‘Not quite so bad as that,’ replied Ludovico, smiling, ‘but several times, as the wind whistled round the castle, and shook the old casements, I did fancy I heard odd noises, and, once or twice, I got up and looked about me; but nothing was to be seen, except the grim figures in the tapestry, which seemed to frown upon me, as I looked at them. I had sat thus for above an hour,’ continued Ludovico, ‘when again I thought I heard a noise, and glanced my eyes round the room, to discover what it came from, but, not perceiving any thing, I began to read again, and, when I had finished the story I was upon, I felt drowsy, and dropped asleep. But presently I was awakened by the noise I had heard before, and it seemed to come from that part of the chamber, where the bed stood; and then, whether it was the story I had been reading that affected my spirits, or the strange reports, that had been spread of these apartments, I don’t know, but, when I looked towards the bed again, I fancied I saw a man’s face within the dusky curtains.’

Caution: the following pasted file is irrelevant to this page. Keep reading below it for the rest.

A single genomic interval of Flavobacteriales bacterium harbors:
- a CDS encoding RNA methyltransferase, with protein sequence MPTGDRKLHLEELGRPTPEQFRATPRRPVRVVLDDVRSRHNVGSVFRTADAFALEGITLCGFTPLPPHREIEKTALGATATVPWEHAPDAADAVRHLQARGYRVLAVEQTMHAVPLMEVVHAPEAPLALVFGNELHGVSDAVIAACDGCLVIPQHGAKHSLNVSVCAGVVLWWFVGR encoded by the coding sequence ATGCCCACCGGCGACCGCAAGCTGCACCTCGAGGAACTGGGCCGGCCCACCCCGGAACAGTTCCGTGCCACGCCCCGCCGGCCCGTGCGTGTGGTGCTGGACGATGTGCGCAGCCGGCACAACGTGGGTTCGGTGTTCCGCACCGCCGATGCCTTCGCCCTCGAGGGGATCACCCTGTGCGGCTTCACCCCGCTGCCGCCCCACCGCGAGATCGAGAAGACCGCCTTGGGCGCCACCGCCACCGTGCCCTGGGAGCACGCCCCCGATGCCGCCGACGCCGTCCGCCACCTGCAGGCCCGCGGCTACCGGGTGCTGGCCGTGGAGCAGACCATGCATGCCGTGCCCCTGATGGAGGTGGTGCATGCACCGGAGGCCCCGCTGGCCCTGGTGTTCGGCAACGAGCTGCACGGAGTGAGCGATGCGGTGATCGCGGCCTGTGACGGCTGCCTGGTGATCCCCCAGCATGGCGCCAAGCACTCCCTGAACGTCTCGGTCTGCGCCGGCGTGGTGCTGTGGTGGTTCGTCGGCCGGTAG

At the mention of this, Emily trembled, and looked anxiously, remembering the spectacle she had herself witnessed there with Dorothee.

‘I confess, madam, my heart did fail me, at that instant,’ continued Ludovico, ‘but a return of the noise drew my attention from the bed, and I then distinctly heard a sound, like that of a key, turning in a lock, but what surprised me more was, that I saw no door where the sound seemed to come from. In the next moment, however, the arras near the bed was slowly lifted, and a person appeared behind it, entering from a small door in the wall. He stood for a moment as if half retreating, with his head bending under the arras which concealed the upper part of his face except his eyes scowling beneath the tapestry as he held it; and then, while he raised it higher, I saw the face of another man behind, looking over his shoulder. I know not how it was, but, though my sword was upon the table before me, I had not the power just then to seize it, but sat quite still, watching them, with my eyes half shut as if I was asleep. I suppose they thought me so, and were debating what they should do, for I heard them whisper, and they stood in the same posture for the value of a minute, and then, I thought I perceived other faces in the duskiness beyond the door, and heard louder whispers.’